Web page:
In 1902, the year he wrote  “The Bishop,” Chekhov wrote to his wife, the actress Olga Knipper, “There’s a frenzied wind blowing. I can’t work. The weather has worn me out. I’m ready to lie down and bite my pillow.”

He was 41 years-old. He had two years left.

Nothing much happens in “The Bishop” other than the fact that an important man bites his pillow. The bishop dies without fanfare in the course of an ordinary day. As you know, this is how it will happen. You and me and the strawberry-eating doctor will die in the course of another ordinary day and on that day other people who haven’t died will go and get a haircut. So no, nothing shattering occurs in “The Bishop” except that another human being leaves the scene.

st_savaDeath, you don’t need me to tell you, is an isolating experience. It will separate us from those we love and those who love us. It will also separate us from our routine. What struck me today when I re-read “The Bishop” was that among other things I won’t do after I am gone is drink coffee in the morning out of my Black Dog Bakery mug. (Or the nice mug I stole/ borrowed from Ritual.) Nor will I look out the window at the park. And this, for me, is the most tender and sorrowful aspect of this story. I would like to say terrifying also, but the bishop’s death isn’t scary, nor is it especially calm; he simply is and then he isn’t. He officiates church. He reads the gospels. He comes back home to the monastery. He drinks tea. He answers mail. He resolves petty disputes. He remembers things, random things. He dies.

Next day was Easter Sunday. There were forty-two churches and six monasteries in the town; the sonorous, joyful clang of the bells hung over the town from morning till night unceasingly, setting the spring air aquiver; the birds were singing, the sun was shining brightly. The big market square was noisy, swings were going, barrel organs were playing, accordions were squeaking, drunken voices were shouting.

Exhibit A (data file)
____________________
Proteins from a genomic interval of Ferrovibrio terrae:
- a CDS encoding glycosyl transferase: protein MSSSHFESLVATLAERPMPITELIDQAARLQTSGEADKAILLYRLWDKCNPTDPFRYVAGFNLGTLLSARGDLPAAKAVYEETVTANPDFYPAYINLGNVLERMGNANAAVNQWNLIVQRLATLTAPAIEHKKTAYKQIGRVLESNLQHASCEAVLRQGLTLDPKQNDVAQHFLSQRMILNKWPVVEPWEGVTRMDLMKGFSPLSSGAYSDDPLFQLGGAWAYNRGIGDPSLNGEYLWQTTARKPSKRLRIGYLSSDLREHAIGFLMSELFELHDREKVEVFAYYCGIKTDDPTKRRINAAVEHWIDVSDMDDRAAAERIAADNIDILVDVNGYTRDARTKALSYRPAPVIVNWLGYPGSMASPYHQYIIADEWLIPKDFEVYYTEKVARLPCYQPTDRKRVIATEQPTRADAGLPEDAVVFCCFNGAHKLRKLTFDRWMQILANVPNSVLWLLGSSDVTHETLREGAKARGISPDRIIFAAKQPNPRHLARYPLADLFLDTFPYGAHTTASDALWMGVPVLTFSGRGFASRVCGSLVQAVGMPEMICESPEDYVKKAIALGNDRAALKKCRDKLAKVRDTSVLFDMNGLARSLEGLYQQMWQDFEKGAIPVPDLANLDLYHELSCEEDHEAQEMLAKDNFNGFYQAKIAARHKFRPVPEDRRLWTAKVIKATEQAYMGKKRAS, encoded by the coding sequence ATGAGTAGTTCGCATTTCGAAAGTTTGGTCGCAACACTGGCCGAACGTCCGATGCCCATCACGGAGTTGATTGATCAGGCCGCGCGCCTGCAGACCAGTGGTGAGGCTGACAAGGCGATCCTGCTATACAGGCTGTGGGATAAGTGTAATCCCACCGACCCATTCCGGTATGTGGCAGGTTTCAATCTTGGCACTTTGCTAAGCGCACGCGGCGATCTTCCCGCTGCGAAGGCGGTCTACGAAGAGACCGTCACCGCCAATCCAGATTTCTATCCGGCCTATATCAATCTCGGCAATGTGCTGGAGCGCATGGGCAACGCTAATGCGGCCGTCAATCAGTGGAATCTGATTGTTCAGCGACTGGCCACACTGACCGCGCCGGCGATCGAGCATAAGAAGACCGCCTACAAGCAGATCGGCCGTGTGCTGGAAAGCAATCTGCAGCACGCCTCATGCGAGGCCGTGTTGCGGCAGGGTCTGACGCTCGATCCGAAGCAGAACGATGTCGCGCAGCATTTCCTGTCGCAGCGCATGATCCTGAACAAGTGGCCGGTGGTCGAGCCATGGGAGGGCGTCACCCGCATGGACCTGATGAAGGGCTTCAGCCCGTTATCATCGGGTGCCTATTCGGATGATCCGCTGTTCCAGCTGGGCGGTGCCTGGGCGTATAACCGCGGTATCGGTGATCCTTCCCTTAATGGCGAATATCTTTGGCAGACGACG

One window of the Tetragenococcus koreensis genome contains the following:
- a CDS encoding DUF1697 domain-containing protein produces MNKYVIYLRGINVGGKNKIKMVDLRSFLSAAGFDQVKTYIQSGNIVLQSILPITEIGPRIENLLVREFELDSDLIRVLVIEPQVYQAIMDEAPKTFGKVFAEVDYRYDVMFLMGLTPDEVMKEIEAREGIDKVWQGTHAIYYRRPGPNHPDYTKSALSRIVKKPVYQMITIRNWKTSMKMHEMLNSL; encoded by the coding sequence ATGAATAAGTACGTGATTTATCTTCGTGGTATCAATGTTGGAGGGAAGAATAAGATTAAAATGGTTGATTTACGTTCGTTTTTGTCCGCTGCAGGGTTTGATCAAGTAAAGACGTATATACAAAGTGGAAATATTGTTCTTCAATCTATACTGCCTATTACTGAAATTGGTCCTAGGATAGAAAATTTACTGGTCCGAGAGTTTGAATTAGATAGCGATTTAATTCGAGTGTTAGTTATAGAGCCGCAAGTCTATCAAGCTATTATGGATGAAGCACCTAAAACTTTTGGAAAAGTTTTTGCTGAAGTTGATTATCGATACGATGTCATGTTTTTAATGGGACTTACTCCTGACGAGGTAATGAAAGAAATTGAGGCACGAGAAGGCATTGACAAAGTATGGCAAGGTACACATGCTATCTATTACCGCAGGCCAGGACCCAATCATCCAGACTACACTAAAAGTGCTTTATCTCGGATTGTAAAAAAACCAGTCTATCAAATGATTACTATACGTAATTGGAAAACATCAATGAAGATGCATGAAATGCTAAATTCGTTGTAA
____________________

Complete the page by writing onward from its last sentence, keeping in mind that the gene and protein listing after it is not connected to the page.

But let’s back up. The bishop isn’t dead yet. If there is a conflict in this story it’s the fact that everyone, including the bishop’s old mother (who he has not seen in eight years), kisses his feet too much. Nobody will talk to him like a regular guy. He wants a mother, not another fawning congregant. He wants to talk to her, just talk.

His mood suddenly changed. He looked at his mother and could not understand how she had come by that respectfulness, that timid expression on her face: what was it for? And he did not recognize her.

The only people who treat him without this deference are old father Sisoi, a man the bishop appreciates but also dismisses as tedious and nonsensical, and his young niece, Katya. It is Katya who levels with him about why his mother has shown up out of the blue like this. The family back home needs his support.

“Your holiness,” she said in a shrill voice, by now weeping bitterly, “Uncle, Mother and all of us are left very wretched…Give us a little money…do be kind…Uncle Darling…”

The child’s candor deeply moves the bishop and he agrees to help. After Easter, he says, we’ll talk about it, child. But while the present action in the story, the last mortal days of the bishop, drive the story to it’s inevitable ending what makes this story so strange (and here, for me, stranger than even Kafka) are some of the things the bishop remembers.

I’ll give two remarkable examples and then I’m going to call this a day and have some pudding. The bishop has begun to retreat into the safety of his childhood back home in the village. And yet not in a way that you might imagine. Chekhov knows how this actually works, that what we think we remember is as much an invention as any other story we make up.

He remembered the priest of Lesopolye, Father Simeon – mild, gentle, kindly; he was a lean little man, while his son, a divinity student, was a huge fellow and talked in a roaring bass voice. The priest’s son had flown into a rage with the cook and abused her. “Ah, you Jehud’s ass!” and Father Simonian overhearing it, said not a word, was only ashamed because he could not remember where such an ass was mentioned in the bible…